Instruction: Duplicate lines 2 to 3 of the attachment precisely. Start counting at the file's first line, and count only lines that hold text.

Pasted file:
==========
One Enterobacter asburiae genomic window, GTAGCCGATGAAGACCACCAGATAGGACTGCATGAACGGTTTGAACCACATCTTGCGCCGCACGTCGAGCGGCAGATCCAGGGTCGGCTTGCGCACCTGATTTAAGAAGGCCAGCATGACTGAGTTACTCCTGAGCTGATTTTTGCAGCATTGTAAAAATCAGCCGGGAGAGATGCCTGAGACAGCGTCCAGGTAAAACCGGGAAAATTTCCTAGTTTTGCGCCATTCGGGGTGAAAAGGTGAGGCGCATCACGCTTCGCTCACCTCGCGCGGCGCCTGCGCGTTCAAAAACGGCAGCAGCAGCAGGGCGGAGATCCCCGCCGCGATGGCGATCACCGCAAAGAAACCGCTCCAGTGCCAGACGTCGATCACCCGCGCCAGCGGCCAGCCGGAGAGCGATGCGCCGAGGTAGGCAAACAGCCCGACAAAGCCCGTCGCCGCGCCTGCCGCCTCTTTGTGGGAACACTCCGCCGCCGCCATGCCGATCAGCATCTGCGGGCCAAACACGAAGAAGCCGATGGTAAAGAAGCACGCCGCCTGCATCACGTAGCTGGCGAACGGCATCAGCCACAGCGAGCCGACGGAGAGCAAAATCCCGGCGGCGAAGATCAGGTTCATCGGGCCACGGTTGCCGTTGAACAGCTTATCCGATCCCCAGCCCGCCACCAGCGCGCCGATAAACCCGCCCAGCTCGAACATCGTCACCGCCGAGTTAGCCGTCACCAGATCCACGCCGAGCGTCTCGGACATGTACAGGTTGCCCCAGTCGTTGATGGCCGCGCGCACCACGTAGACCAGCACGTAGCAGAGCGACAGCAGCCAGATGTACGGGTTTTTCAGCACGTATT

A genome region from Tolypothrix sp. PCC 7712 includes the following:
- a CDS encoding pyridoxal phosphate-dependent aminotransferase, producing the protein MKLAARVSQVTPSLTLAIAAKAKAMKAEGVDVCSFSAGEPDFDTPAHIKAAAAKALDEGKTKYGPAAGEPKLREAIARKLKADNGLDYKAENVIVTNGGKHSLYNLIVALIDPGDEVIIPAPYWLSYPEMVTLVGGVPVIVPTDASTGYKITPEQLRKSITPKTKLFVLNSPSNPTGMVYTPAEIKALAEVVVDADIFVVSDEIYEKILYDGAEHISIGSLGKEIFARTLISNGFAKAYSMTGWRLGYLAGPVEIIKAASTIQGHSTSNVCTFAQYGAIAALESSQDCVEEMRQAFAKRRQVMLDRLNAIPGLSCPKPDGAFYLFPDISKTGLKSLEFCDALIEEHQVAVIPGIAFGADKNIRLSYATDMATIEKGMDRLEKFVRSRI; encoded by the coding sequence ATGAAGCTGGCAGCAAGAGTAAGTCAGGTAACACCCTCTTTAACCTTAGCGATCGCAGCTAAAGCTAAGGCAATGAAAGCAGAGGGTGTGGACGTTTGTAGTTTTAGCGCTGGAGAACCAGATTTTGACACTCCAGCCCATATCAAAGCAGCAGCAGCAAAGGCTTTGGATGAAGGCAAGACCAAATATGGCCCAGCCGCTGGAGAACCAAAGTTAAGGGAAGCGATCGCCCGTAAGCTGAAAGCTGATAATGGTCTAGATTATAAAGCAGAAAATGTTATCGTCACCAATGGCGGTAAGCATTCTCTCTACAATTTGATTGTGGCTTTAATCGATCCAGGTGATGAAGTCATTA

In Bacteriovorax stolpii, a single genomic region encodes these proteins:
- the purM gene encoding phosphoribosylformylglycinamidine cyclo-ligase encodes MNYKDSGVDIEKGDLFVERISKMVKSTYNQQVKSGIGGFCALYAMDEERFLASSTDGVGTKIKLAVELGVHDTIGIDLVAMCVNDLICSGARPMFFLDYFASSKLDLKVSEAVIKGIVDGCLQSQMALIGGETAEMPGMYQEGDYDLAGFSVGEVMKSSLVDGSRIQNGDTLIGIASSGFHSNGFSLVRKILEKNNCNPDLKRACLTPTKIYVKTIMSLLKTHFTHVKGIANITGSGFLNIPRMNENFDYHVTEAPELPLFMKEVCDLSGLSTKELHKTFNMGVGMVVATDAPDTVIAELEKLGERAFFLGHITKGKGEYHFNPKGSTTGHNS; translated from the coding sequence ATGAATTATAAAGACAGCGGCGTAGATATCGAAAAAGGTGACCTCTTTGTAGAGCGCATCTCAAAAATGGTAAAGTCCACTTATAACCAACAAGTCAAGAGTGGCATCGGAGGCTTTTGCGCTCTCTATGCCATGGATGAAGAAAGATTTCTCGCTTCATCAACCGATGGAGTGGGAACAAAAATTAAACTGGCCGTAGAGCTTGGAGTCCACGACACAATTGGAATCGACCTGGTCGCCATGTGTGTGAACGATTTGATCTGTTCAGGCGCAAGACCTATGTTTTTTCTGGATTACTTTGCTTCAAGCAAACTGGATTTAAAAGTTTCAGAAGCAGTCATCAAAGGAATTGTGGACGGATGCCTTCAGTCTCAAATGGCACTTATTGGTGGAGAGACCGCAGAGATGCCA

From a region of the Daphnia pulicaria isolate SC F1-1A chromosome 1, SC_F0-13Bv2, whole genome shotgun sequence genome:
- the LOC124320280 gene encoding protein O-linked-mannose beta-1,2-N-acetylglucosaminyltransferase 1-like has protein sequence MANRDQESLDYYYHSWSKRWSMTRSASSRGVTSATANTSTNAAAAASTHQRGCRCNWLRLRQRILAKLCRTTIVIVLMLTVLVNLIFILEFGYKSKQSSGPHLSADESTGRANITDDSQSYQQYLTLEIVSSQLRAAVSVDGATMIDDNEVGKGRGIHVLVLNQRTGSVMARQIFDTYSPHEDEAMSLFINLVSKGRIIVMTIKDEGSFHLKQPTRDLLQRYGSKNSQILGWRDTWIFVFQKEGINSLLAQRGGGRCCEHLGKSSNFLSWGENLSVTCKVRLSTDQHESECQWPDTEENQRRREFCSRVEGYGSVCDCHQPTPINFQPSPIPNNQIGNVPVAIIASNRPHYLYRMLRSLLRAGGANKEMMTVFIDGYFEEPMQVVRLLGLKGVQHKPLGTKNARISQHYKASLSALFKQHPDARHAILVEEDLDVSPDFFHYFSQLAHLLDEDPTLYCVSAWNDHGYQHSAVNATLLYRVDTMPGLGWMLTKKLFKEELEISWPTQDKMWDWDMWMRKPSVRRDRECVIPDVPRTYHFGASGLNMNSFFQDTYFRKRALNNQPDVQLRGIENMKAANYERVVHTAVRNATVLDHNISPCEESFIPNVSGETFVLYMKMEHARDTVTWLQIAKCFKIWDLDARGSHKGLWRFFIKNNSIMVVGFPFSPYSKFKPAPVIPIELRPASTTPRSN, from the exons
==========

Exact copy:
A genome region from Tolypothrix sp. PCC 7712 includes the following:
- a CDS encoding pyridoxal phosphate-dependent aminotransferase, producing the protein MKLAARVSQVTPSLTLAIAAKAKAMKAEGVDVCSFSAGEPDFDTPAHIKAAAAKALDEGKTKYGPAAGEPKLREAIARKLKADNGLDYKAENVIVTNGGKHSLYNLIVALIDPGDEVIIPAPYWLSYPEMVTLVGGVPVIVPTDASTGYKITPEQLRKSITPKTKLFVLNSPSNPTGMVYTPAEIKALAEVVVDADIFVVSDEIYEKILYDGAEHISIGSLGKEIFARTLISNGFAKAYSMTGWRLGYLAGPVEIIKAASTIQGHSTSNVCTFAQYGAIAALESSQDCVEEMRQAFAKRRQVMLDRLNAIPGLSCPKPDGAFYLFPDISKTGLKSLEFCDALIEEHQVAVIPGIAFGADKNIRLSYATDMATIEKGMDRLEKFVRSRI; encoded by the coding sequence ATGAAGCTGGCAGCAAGAGTAAGTCAGGTAACACCCTCTTTAACCTTAGCGATCGCAGCTAAAGCTAAGGCAATGAAAGCAGAGGGTGTGGACGTTTGTAGTTTTAGCGCTGGAGAACCAGATTTTGACACTCCAGCCCATATCAAAGCAGCAGCAGCAAAGGCTTTGGATGAAGGCAAGACCAAATATGGCCCAGCCGCTGGAGAACCAAAGTTAAGGGAAGCGATCGCCCGTAAGCTGAAAGCTGATAATGGTCTAGATTATAAAGCAGAAAATGTTATCGTCACCAATGGCGGTAAGCATTCTCTCTACAATTTGATTGTGGCTTTAATCGATCCAGGTGATGAAGTCATTA